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Chandrashekhar Azad—the man in blue scarf

LiveMint logoLiveMint 08-06-2017 Nikita Doval

New Delhi: The blue scarf is a constant. Draped casually around the neck, it makes an appearance in every photograph and every video. If B.R. Ambedkar made the blue suit the ultimate symbol of identity assertion, Chandrashekhar Azad “Ravan”, the founder of the Bhim Army, clearly wants the scarf to be his calling card.

Azad, who is accused by the police for spearheading the violent protests in Saharanpur, Uttar Pradesh on 9 May—he organized a Dalit maha panchayat which turned violent— was arrested Thursday at Dalhousie in Himachal Pradesh. The arrest came within days of Azad claiming he would surrender if 37 “innocent” Dalits currently behind bars were released.

Azard went underground after the 9 May incident though not before he became the face of Dalit protests in the northern part of the country. He made a brief (and surprise) appearance at the heavily attended Dalit protest in Delhi on 21 May in Jantar Mantar. In a widely circulated video, following the Saharanpur incident, he warns state forces to not mistake Dalit silence as weakness. “Don’t be under the illusion that we are quiet because we are weak. We are quiet because we are following the Constitution,” he says in Hindi.

The rise of the 30-year-old lawyer from Chutmalpur, a small town situated around 20km from Saharanpur, may seem meteoric to some but for those who have been following his career with interest, it was only a matter of time. In 2013, Chandrashekhar Azad’s father, Govardhan Das, a retired government school principal died (he had been fighting cancer for some years). Azad who had finished his law degree and was eyeing further education in the US, had spent two years taking his father from hospital to hospital in the hope of delaying the inevitable. In the meantime, he had also spent a lot of time with his father. He says he discovered many things. “He shared his experiences with me about how his transfers were nixed, his salary often blocked if he complained,” Azad revealed in an interview to The Quint in January this year. At one point of time he says, “chamaar hai master ji” (Master ji is a chamar, a Dalit) was a statement his father had to hear over and over again, never mind his relatively senior position in the school’s hierarchy. It was then that the thought of doing something for the community took root in Azad’s mind.

Since 2015, the Bhim Army which was founded by Azad along with Satish Kumar and Vinay Ratna Singh has been involved in local issues, most of which centred around Dalit victimization by the upper-caste Thakur community. Be it the case of a sign board outside a village bearing the legend “The great chamar” or the issue of Dalits being harassed in a college, the Bhim Army was always at hand to respond to the community’s call for help. So when on 5 May, Dalit houses were torched and families beaten up at Shabbirpur village in Saharanpur, Azad and his men responded. In an interview to Open magazine dated 19 May 2017, Azad said: “An army’s job is to protect its citizens. That’s why we named our outfit Bhim Army. We swore to protect the honour of Dalits.”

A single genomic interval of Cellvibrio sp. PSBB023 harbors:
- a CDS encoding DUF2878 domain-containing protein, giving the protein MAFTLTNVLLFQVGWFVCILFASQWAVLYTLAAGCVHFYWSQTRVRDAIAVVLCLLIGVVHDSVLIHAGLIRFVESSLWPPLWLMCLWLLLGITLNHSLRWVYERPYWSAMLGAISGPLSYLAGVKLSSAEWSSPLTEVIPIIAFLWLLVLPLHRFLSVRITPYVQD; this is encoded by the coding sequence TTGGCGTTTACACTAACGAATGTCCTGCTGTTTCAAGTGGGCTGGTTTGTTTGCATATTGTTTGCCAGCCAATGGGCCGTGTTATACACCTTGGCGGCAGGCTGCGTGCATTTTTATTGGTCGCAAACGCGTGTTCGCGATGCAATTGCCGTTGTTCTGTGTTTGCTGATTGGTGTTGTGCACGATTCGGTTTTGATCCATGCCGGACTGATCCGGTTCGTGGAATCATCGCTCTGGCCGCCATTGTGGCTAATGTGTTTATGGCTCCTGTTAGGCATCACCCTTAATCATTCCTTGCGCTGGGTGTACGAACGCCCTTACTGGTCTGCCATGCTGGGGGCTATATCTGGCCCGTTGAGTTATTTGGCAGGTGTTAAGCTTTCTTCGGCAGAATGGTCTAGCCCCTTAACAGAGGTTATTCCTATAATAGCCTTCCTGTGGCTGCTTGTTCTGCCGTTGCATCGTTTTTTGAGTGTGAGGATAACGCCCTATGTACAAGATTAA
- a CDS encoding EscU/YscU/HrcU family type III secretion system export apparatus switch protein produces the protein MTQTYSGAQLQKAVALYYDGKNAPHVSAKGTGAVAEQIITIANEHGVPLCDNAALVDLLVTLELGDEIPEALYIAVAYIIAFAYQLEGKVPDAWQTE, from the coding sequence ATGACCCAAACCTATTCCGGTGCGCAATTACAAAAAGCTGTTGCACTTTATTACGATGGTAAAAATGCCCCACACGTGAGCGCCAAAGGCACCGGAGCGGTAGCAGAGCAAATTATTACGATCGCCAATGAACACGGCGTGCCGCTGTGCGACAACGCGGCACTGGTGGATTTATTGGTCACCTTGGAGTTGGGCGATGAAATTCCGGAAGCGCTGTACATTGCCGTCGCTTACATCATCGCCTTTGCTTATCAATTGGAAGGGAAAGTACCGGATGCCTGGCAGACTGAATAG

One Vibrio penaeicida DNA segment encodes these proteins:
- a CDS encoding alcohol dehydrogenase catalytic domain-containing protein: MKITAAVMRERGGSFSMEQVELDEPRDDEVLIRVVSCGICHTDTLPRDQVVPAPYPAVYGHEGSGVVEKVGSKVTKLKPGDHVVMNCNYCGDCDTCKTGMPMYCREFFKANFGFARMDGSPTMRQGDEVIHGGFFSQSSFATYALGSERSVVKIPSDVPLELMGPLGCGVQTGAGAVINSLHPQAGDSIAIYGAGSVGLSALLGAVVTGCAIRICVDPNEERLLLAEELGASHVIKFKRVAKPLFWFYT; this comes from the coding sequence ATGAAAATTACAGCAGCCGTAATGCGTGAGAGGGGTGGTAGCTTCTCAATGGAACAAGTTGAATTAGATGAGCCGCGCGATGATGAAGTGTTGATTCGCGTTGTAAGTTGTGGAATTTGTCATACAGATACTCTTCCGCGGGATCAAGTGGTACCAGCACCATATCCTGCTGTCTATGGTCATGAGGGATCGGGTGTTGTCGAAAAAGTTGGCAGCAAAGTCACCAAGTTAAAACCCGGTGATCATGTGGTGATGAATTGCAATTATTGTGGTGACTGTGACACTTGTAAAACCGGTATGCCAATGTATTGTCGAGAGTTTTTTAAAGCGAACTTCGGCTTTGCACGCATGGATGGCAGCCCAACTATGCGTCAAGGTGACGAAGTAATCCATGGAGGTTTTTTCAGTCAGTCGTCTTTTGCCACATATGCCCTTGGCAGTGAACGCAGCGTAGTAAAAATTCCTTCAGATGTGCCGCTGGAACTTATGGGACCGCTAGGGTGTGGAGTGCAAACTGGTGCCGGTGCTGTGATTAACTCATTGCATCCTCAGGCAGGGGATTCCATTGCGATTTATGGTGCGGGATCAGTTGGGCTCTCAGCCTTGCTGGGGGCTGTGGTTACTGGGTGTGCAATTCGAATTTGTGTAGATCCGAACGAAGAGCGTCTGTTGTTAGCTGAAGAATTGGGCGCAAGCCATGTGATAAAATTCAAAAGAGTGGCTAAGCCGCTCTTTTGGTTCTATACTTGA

From building statues of Ambedkar in villages to promoting small scale businesses amongst Dalits, the army has slowly established itself and wants to make western Uttar Pradesh a safe haven for Dalits. The state, home to 20% of India’s Dalit population, also has one of the highest rates for crimes against them.

The Bhim Army now claims to have a presence in almost 40 districts of Uttar Pradesh with membership having reportedly shot up after the Saharanpur incident.

Over the past two years, as the issue of Dalit identity and struggle against discrimination has become more mainstream, younger leaders such as Azad and Jignesh Mevani (in Gujarat) have emerged. Mevani, founder of the Rashtriya Dalit Adhikar Manch, came to prominence after gau rakshaks (vigilantes who seek to protect cows) thrashed four Dalit youth for skinning a cow. Mevani told Mint there is “tremendous anger” in the Dalit community today which is a result of several factors ranging from “severe economic crisis, onslaught of fascism, unemployment, and lack of justice” leading to the rise of leaders such as himself and Azad. He adds that he is not sure of Azad’s ideological leanings or whether the Bhim Army has a specific game plan for the upliftment of the community. “I wouldn’t have let the anger at Jantar Mantar on 21 May dissipate. I would have taken the movement forward. Atma samman (self respect) is important but with astitva (a sense of belonging),” Mevani said.

In his interactions with the media, Azad has stressed the importance of being there for the community. Political ambitions, if any, have not been openly expressed, though that hasn’t stopped parties such as the Bahujan Samaj Party (the erstwhile keeper of the Dalit flame) and the Bharatiya Janata Party from accusing him of being a stooge of the other. “There is a vacuum of leadership and there are minimal organizations for Dalit welfare so if someone is making an effort, we need to welcome it,” says Bezwada Wilson, Dalit activist and national convener for Safai Karamchari Andolan, a human rights organization. Focusing on the violence in Saharanpur is missing the woods for the trees according to him, because organizations such as the Bhim Army “are challenging violence and discrimination,” he says.

Wilson has had sustained interactions with both Mevani and Azad and welcomes the change of attitude they represent in the younger generation. “There is no shame or hesitation. They are able to project issues, bring them to centre stage which is what matters the most.” Time will tell how successful Azad will be in addressing these issues.

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